black borders and bottom-border head switching noise will affect the histogram
Yup, that's a great point. When setting up proc amp for capture (while viewing the histogram), I had used the guide's recommendation to apply cropping such that the head noise and overscan were removed (so wouldn't impact the histogram). Cropping was then removed just prior to capture.


Attached Images
File Type: jpg AdjustedLumaRGB.jpg (38.9 KB, 148 downloads)
File Type: jpg AdjustedProcAmpRGB.jpg (38.1 KB, 143 downloads)
File Type: jpg DefaultProcAmpRGB.jpg (38.8 KB, 145 downloads)
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  #10  
12-14-2019, 05:38 PM
tbz128 tbz128 is offline
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Quote:
Trying to adjust levels or hues for every scene in a VHS tape by using a single setting for the tape is an exercise in clinical masochism. Unlike many digital sources, VHS levels and colors explode and implode every few seconds especially on home camera videos that are usually levels nightmares. Your best bet is to set things up for worst case scenarios, then come back in post processing to tweak the results. Post-capture cleanup and tweaking are integral parts of analog restoration and is why lossless capture is recommended in the first place. Don't expect perfect results from the capture step alone.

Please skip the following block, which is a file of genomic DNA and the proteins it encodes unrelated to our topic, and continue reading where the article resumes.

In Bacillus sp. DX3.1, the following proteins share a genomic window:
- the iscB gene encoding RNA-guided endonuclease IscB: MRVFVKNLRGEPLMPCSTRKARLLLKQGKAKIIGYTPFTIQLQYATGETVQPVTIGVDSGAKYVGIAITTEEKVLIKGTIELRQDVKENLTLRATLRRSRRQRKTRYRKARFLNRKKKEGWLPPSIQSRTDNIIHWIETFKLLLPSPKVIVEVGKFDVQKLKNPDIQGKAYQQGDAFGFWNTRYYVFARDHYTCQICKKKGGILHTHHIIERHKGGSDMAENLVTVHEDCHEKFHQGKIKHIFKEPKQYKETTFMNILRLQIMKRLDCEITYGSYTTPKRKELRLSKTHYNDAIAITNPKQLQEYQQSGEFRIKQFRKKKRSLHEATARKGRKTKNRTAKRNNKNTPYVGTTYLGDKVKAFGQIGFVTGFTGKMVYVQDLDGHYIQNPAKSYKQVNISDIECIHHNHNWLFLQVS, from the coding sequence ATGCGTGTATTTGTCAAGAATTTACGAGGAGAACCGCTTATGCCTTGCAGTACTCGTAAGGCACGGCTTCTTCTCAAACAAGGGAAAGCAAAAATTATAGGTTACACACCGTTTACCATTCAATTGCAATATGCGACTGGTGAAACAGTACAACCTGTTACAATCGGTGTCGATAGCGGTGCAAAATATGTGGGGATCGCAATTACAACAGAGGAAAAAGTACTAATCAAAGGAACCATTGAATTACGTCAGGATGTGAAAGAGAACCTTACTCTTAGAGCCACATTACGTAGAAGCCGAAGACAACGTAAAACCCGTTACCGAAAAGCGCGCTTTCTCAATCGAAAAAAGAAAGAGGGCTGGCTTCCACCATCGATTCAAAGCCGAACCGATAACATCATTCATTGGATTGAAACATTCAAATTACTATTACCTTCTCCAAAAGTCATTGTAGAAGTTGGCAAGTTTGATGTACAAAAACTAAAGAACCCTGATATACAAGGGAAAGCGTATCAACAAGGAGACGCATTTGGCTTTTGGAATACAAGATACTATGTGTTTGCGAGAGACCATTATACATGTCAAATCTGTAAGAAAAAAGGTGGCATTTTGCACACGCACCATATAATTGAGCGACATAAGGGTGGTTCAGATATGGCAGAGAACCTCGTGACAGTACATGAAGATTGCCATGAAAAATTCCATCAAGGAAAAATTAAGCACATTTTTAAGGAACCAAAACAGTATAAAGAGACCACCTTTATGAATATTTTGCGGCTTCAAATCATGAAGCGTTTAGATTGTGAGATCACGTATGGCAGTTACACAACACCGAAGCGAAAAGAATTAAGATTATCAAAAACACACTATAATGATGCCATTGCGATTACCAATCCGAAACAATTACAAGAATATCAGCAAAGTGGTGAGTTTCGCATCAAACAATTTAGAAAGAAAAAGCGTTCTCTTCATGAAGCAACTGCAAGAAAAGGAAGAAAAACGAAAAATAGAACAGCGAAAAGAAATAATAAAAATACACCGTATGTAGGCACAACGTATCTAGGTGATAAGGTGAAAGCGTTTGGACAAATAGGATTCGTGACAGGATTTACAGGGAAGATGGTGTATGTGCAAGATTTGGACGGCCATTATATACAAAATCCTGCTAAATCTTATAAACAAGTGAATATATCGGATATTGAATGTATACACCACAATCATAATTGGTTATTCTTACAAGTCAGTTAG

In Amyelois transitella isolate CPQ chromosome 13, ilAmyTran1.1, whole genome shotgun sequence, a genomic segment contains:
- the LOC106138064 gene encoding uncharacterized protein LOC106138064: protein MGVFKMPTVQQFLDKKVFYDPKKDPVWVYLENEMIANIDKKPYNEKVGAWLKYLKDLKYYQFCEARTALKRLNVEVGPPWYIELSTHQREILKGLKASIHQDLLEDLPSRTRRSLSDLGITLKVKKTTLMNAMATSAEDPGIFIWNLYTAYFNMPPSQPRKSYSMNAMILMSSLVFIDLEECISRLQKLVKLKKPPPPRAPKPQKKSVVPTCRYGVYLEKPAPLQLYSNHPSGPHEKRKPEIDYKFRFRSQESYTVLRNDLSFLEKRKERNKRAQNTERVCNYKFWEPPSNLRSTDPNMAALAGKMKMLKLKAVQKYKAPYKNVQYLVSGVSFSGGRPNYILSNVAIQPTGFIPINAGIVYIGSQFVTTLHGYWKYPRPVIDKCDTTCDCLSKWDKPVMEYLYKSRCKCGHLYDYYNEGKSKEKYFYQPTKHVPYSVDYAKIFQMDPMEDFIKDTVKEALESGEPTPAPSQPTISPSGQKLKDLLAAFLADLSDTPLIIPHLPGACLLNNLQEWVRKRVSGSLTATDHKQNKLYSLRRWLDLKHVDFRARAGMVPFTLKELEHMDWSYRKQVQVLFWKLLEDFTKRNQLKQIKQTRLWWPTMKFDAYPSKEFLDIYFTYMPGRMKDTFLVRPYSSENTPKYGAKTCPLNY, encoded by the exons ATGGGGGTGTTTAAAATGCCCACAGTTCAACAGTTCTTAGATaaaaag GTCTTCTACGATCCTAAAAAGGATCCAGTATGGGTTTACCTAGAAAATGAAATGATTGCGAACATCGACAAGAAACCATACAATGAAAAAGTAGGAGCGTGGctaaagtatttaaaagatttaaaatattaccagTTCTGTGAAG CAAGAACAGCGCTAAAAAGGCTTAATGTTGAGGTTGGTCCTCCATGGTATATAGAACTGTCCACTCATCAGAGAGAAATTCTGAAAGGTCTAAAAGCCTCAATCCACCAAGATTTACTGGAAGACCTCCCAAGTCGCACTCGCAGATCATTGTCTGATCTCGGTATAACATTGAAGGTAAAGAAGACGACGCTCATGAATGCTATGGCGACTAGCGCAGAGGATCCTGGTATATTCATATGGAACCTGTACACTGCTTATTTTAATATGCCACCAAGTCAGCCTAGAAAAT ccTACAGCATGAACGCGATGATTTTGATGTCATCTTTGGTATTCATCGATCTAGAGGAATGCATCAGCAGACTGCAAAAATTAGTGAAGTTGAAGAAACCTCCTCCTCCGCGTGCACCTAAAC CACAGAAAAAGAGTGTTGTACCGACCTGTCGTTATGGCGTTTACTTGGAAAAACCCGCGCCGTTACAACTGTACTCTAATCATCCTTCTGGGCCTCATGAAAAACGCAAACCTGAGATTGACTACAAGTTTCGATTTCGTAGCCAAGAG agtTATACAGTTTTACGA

I'm probably not fully understanding. Should I be doing A or B? (or something else)

A) Try to find the brightest and darkest scenes in the tape (i.e. try to find the worst case scenarios) and set proc amp levels based on those scenes. Record the whole tape. Split the capture into multiple files in post as needed. Perform levels adjustment on each file as needed (I was planning on keeping originals and having saved AVISynth scripts that saved my adjustment such that future adjustments could be made easily).

B) Try to record scene by scene on the tape (instead of capturing the whole tape at once). Adjust proc amp levels for the scene. Scenes would already be split then, and subsequent levels adjustment would probably still be needed (albeit less than in A).
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  #11  
12-14-2019, 10:15 PM
sanlyn sanlyn is offline
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Quote:
Originally Posted by tbz128 View Post
I'm probably not fully understanding. Should I be doing A or B? (or something else)

A) Try to find the brightest and darkest scenes in the tape (i.e. try to find the worst case scenarios) and set proc amp levels based on those scenes. Record the whole tape. Split the capture into multiple files in post as needed. Perform levels adjustment on each file as needed (I was planning on keeping originals and having saved AVISynth scripts that saved my adjustment such that future adjustments could be made easily).